We have examined this case with great care, and close attention, and can find no reversible error. The objections to the judge's statement of the contentions fall within the usual rule that any error therein, if any, was not called to the judge's attention, as it should have been, in proper time so that he could correct it. Sears v. R. R., 178 N.C. 285; Hall v. Giessell, 179 N.C. 657. The numerous exceptions have extended this opinion beyond our expectation.

As we find no error, it will be so certified.

No error.

Summaries of

McMahan v. Spruce Co.

Supreme Court of North Carolina
Dec 1, 1920
105 S.E. 439 (N.C. 1920)

In McMahan v. Spruce Co., 180 N.C. 636, 105 S.E. 439, there was evidence of an actual misrepresentation of plaintiff's condition, resulting from his injury, by the physician who was employed by defendant to treat his injury. There was also evidence of fraud in procuring the release and a want of consideration therefor. It was held that the evidence was properly submitted to the jury.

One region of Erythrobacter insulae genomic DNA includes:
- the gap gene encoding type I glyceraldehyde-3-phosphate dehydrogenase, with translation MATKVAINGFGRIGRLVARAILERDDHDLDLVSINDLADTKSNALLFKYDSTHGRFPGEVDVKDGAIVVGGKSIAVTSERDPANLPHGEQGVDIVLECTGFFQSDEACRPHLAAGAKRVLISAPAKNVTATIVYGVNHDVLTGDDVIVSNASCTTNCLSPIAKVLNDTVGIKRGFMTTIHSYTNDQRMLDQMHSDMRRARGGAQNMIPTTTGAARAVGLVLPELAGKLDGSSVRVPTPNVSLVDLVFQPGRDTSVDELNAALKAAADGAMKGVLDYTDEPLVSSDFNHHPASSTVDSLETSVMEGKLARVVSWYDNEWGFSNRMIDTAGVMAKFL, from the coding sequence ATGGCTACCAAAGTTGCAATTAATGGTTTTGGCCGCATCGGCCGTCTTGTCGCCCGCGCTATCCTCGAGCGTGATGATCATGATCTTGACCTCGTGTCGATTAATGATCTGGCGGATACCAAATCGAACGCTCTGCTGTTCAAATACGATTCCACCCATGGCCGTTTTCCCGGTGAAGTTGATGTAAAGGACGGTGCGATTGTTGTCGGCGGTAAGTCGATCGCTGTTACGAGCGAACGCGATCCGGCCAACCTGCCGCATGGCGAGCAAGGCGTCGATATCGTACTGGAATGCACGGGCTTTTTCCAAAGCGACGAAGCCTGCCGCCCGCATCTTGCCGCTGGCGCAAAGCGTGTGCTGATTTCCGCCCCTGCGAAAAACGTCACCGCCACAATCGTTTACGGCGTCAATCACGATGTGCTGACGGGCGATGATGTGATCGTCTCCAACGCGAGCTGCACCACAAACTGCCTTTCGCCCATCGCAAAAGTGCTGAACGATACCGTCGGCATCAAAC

Summary of this case from Pass v. Rubber Company

In McMahan v. Spruce Co., 180 N.C. 637, it was held, upon appeal to this Court, that the motion for nonsuit in the Superior Court was properly overruled.

Summary of this case from Butler v. Fertilizer Works
Case details for

McMahan v. Spruce Co.

Case Details


Court:Supreme Court of North Carolina

Date published: Dec 1, 1920


105 S.E. 439 (N.C. 1920)
105 S.E. 439